Saltzer and Schroeder's design principles are design principles enumerated by Jerome Saltzer and Michael Schroeder in their 1975 article The Protection of Information in Computer Systems, that from their experience are important for the design of secure software systems.
Separation of privilege: Where feasible, a protection mechanism that requires two keys to unlock it is more robust and flexible than one that allows access to the presenter of only a single key.
Least privilege: Every program and every user of the system should operate using the least set of privileges necessary to complete the job.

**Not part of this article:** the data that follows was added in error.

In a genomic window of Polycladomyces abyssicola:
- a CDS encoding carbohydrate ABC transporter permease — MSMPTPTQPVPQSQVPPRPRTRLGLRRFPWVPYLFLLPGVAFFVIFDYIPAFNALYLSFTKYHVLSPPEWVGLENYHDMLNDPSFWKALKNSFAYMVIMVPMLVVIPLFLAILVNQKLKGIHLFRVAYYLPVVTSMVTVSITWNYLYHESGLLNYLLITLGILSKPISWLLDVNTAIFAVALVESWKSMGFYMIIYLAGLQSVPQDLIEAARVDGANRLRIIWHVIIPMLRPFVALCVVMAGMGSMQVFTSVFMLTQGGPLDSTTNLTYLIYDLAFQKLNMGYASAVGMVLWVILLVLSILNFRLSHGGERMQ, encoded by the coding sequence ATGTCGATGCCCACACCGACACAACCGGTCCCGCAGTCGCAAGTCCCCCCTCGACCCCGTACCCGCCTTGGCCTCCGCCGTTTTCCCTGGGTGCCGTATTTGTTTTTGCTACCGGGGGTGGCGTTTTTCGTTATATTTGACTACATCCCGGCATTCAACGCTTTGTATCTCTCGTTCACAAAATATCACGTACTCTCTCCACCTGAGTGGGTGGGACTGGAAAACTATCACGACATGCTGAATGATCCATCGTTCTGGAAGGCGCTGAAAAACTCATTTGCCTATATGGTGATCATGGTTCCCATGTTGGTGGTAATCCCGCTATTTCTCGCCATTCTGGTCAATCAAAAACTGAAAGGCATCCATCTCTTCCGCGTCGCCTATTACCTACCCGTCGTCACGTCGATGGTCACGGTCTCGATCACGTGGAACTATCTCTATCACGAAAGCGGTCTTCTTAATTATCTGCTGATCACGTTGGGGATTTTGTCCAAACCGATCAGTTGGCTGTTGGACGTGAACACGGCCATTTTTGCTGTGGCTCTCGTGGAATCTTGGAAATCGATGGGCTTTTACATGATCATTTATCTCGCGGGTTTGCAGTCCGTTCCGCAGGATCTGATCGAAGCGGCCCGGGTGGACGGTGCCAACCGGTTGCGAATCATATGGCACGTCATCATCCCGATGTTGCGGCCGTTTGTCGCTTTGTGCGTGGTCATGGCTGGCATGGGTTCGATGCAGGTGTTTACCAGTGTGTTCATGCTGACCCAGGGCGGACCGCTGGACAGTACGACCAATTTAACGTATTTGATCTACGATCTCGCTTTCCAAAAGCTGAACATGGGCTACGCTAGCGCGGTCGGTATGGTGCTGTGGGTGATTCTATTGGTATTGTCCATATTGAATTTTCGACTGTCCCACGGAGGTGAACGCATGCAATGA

Least common mechanism: Minimize the amount of mechanism common to more than one user and depended on by all users.
Psychological acceptability: It is essential that the human interface be designed for ease of use, so that users routinely and automatically apply the protection mechanisms correctly.
Work factor: Compare the cost of circumventing the mechanism with the resources of a potential attacker.
Compromise recording: It is sometimes suggested that mechanisms that reliably record that a compromise of information has occurred can be used in place of more elaborate mechanisms that completely prevent loss.